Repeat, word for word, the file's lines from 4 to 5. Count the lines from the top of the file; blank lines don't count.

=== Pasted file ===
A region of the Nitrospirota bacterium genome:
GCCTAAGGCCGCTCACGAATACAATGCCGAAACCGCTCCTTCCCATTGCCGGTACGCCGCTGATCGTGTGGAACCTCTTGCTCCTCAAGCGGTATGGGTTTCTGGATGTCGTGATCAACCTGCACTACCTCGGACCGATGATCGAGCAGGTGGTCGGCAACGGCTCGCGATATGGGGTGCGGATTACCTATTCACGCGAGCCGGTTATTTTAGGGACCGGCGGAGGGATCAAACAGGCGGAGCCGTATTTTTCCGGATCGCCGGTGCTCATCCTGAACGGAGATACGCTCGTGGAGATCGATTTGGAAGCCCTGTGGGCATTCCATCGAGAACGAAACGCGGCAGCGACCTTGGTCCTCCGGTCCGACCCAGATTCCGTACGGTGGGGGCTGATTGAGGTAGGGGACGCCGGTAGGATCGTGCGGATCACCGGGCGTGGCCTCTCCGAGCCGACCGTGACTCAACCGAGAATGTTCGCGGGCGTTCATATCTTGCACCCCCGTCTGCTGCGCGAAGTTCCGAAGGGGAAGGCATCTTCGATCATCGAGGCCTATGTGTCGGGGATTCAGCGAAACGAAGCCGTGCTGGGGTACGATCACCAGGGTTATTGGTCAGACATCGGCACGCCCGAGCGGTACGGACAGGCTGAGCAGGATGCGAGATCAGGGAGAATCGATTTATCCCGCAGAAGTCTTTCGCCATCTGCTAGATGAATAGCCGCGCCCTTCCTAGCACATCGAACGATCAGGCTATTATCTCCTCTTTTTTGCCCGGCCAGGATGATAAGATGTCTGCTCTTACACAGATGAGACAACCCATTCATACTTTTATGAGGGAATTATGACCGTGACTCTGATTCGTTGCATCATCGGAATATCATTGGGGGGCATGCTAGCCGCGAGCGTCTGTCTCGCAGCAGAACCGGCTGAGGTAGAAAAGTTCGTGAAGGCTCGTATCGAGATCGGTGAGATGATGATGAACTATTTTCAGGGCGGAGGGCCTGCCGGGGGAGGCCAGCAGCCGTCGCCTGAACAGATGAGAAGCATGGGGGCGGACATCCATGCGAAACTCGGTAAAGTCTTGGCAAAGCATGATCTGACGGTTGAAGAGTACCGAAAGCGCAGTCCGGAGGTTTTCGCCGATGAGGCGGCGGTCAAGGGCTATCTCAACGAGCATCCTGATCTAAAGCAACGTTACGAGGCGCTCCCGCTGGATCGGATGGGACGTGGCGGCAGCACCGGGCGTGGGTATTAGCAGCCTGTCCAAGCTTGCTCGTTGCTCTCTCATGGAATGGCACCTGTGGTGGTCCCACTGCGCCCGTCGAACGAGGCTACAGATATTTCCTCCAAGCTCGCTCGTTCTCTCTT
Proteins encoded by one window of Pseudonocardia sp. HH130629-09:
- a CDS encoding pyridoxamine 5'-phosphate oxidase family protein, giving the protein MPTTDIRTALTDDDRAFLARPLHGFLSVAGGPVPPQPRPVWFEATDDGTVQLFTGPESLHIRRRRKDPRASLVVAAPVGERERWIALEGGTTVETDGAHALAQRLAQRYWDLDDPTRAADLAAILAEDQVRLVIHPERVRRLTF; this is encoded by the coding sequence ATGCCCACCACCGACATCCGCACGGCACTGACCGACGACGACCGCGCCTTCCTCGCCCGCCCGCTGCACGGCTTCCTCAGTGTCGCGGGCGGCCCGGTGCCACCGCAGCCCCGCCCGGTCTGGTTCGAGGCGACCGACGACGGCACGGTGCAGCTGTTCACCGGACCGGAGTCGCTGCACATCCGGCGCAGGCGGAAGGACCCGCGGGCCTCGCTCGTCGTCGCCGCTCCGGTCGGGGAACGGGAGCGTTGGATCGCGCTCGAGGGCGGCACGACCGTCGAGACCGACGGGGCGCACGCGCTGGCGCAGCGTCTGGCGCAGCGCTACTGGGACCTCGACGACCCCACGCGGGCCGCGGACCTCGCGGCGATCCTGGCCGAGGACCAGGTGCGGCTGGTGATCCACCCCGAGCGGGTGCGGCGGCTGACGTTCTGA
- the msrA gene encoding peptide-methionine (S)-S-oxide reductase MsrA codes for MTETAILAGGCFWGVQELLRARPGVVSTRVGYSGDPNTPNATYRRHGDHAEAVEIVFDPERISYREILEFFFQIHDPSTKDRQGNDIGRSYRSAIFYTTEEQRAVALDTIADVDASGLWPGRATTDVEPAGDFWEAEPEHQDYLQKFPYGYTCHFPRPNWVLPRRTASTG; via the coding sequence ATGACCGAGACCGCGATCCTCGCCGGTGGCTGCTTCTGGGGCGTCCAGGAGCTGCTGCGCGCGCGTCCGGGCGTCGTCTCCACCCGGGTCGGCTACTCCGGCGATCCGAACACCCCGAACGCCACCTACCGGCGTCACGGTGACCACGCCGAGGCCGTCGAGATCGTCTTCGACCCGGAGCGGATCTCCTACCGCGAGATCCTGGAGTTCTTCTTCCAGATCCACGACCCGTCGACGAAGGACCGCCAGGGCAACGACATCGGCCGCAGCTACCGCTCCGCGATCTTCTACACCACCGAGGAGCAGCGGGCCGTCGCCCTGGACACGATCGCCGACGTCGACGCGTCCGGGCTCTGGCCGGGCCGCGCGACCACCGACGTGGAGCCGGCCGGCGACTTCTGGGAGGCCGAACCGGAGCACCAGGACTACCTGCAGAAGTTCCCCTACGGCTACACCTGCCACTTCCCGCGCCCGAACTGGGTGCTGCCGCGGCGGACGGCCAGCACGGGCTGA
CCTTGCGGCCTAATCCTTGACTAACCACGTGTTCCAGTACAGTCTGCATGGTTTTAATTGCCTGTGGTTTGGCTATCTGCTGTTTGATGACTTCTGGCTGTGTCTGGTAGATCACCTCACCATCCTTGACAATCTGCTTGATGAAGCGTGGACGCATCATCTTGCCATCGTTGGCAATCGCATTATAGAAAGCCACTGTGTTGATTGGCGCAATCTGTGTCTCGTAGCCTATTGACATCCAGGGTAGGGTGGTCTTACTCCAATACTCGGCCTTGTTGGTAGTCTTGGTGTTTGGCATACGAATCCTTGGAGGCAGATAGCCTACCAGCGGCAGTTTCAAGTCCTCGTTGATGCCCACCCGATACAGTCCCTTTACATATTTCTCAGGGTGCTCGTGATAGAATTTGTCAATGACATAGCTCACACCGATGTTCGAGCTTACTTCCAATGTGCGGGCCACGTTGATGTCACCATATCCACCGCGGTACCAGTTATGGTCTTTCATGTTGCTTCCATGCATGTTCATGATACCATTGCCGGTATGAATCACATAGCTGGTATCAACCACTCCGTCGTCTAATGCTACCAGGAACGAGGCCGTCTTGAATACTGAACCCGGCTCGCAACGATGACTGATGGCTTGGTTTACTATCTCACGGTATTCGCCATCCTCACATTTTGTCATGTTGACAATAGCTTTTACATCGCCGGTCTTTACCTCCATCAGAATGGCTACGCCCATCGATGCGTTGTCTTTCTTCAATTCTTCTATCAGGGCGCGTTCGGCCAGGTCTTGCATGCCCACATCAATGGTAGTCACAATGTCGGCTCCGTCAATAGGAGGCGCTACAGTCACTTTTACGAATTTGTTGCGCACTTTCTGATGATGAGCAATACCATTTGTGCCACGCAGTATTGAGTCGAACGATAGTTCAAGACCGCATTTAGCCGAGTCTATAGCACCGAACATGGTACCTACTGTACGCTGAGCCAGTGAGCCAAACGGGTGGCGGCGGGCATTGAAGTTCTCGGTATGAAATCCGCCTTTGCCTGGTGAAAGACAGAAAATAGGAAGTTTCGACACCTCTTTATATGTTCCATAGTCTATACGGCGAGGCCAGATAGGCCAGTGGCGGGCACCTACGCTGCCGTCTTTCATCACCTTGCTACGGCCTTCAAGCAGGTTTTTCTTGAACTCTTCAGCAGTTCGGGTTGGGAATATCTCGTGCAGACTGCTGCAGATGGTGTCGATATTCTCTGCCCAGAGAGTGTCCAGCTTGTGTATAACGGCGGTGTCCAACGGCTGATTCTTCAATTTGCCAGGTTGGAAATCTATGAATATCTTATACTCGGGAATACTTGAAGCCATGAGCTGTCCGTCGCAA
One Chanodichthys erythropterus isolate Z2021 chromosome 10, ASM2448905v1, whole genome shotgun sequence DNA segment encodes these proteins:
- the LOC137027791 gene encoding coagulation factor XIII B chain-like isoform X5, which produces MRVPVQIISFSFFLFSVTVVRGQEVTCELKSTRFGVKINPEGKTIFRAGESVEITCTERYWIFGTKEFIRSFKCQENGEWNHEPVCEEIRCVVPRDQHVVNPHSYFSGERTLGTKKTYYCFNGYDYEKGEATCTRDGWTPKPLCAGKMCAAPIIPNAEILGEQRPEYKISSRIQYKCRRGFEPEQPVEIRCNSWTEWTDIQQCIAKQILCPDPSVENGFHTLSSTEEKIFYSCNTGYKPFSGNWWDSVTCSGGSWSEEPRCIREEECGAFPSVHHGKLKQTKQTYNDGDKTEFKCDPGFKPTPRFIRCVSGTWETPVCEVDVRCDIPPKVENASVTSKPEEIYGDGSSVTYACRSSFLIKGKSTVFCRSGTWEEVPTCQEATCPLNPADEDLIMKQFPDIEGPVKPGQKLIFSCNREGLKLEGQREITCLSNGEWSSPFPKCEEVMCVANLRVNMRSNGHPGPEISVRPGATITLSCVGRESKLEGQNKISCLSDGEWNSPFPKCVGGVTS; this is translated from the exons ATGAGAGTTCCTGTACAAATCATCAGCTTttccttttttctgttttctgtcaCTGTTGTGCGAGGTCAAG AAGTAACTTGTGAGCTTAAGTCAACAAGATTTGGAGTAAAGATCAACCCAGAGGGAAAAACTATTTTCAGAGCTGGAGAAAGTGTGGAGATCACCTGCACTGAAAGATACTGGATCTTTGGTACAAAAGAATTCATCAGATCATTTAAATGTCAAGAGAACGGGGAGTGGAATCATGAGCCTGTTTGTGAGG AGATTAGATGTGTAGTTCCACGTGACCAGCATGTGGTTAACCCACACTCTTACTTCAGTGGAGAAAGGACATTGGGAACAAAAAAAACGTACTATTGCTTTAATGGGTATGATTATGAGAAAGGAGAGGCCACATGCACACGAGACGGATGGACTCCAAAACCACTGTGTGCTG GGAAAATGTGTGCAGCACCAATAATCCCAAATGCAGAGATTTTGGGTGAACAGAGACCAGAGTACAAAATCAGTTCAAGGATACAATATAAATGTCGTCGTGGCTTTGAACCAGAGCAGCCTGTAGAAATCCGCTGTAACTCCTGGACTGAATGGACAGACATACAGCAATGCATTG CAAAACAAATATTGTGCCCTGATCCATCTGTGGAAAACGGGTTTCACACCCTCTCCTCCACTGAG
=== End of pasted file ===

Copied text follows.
- a CDS encoding pyridoxamine 5'-phosphate oxidase family protein, giving the protein MPTTDIRTALTDDDRAFLARPLHGFLSVAGGPVPPQPRPVWFEATDDGTVQLFTGPESLHIRRRRKDPRASLVVAAPVGERERWIALEGGTTVETDGAHALAQRLAQRYWDLDDPTRAADLAAILAEDQVRLVIHPERVRRLTF; this is encoded by the coding sequence ATGCCCACCACCGACATCCGCACGGCACTGACCGACGACGACCGCGCCTTCCTCGCCCGCCCGCTGCACGGCTTCCTCAGTGTCGCGGGCGGCCCGGTGCCACCGCAGCCCCGCCCGGTCTGGTTCGAGGCGACCGACGACGGCACGGTGCAGCTGTTCACCGGACCGGAGTCGCTGCACATCCGGCGCAGGCGGAAGGACCCGCGGGCCTCGCTCGTCGTCGCCGCTCCGGTCGGGGAACGGGAGCGTTGGATCGCGCTCGAGGGCGGCACGACCGTCGAGACCGACGGGGCGCACGCGCTGGCGCAGCGTCTGGCGCAGCGCTACTGGGACCTCGACGACCCCACGCGGGCCGCGGACCTCGCGGCGATCCTGGCCGAGGACCAGGTGCGGCTGGTGATCCACCCCGAGCGGGTGCGGCGGCTGACGTTCTGA
- the msrA gene encoding peptide-methionine (S)-S-oxide reductase MsrA codes for MTETAILAGGCFWGVQELLRARPGVVSTRVGYSGDPNTPNATYRRHGDHAEAVEIVFDPERISYREILEFFFQIHDPSTKDRQGNDIGRSYRSAIFYTTEEQRAVALDTIADVDASGLWPGRATTDVEPAGDFWEAEPEHQDYLQKFPYGYTCHFPRPNWVLPRRTASTG; via the coding sequence ATGACCGAGACCGCGATCCTCGCCGGTGGCTGCTTCTGGGGCGTCCAGGAGCTGCTGCGCGCGCGTCCGGGCGTCGTCTCCACCCGGGTCGGCTACTCCGGCGATCCGAACACCCCGAACGCCACCTACCGGCGTCACGGTGACCACGCCGAGGCCGTCGAGATCGTCTTCGACCCGGAGCGGATCTCCTACCGCGAGATCCTGGAGTTCTTCTTCCAGATCCACGACCCGTCGACGAAGGACCGCCAGGGCAACGACATCGGCCGCAGCTACCGCTCCGCGATCTTCTACACCACCGAGGAGCAGCGGGCCGTCGCCCTGGACACGATCGCCGACGTCGACGCGTCCGGGCTCTGGCCGGGCCGCGCGACCACCGACGTGGAGCCGGCCGGCGACTTCTGGGAGGCCGAACCGGAGCACCAGGACTACCTGCAGAAGTTCCCCTACGGCTACACCTGCCACTTCCCGCGCCCGAACTGGGTGCTGCCGCGGCGGACGGCCAGCACGGGCTGA